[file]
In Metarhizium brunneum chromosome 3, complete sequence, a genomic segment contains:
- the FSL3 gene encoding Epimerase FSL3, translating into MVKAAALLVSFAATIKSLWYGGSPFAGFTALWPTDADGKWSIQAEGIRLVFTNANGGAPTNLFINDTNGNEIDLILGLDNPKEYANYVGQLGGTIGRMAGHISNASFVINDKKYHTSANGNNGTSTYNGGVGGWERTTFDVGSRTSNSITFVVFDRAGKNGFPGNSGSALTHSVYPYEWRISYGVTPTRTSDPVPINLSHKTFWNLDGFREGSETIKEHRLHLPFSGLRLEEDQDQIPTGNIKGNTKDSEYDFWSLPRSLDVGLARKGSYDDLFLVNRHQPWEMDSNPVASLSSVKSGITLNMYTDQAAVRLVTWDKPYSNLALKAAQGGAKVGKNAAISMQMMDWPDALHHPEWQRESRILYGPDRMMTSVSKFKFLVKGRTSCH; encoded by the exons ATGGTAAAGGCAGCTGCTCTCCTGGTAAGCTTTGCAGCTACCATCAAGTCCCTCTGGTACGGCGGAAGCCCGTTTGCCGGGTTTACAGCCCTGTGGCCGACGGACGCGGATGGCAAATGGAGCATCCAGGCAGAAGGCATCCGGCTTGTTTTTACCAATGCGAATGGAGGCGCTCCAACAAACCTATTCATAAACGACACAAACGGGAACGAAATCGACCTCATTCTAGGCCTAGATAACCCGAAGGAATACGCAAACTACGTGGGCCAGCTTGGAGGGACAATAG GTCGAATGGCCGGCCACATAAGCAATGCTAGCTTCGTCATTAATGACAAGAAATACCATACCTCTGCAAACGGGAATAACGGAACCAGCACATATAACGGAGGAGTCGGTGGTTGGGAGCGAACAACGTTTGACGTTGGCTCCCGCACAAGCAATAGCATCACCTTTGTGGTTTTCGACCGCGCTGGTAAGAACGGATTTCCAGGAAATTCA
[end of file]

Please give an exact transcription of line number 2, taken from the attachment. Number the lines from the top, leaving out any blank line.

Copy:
- the FSL3 gene encoding Epimerase FSL3, translating into MVKAAALLVSFAATIKSLWYGGSPFAGFTALWPTDADGKWSIQAEGIRLVFTNANGGAPTNLFINDTNGNEIDLILGLDNPKEYANYVGQLGGTIGRMAGHISNASFVINDKKYHTSANGNNGTSTYNGGVGGWERTTFDVGSRTSNSITFVVFDRAGKNGFPGNSGSALTHSVYPYEWRISYGVTPTRTSDPVPINLSHKTFWNLDGFREGSETIKEHRLHLPFSGLRLEEDQDQIPTGNIKGNTKDSEYDFWSLPRSLDVGLARKGSYDDLFLVNRHQPWEMDSNPVASLSSVKSGITLNMYTDQAAVRLVTWDKPYSNLALKAAQGGAKVGKNAAISMQMMDWPDALHHPEWQRESRILYGPDRMMTSVSKFKFLVKGRTSCH; encoded by the exons ATGGTAAAGGCAGCTGCTCTCCTGGTAAGCTTTGCAGCTACCATCAAGTCCCTCTGGTACGGCGGAAGCCCGTTTGCCGGGTTTACAGCCCTGTGGCCGACGGACGCGGATGGCAAATGGAGCATCCAGGCAGAAGGCATCCGGCTTGTTTTTACCAATGCGAATGGAGGCGCTCCAACAAACCTATTCATAAACGACACAAACGGGAACGAAATCGACCTCATTCTAGGCCTAGATAACCCGAAGGAATACGCAAACTACGTGGGCCAGCTTGGAGGGACAATAG GTCGAATGGCCGGCCACATAAGCAATGCTAGCTTCGTCATTAATGACAAGAAATACCATACCTCTGCAAACGGGAATAACGGAACCAGCACATATAACGGAGGAGTCGGTGGTTGGGAGCGAACAACGTTTGACGTTGGCTCCCGCACAAGCAATAGCATCACCTTTGTGGTTTTCGACCGCGCTGGTAAGAACGGATTTCCAGGAAATTCA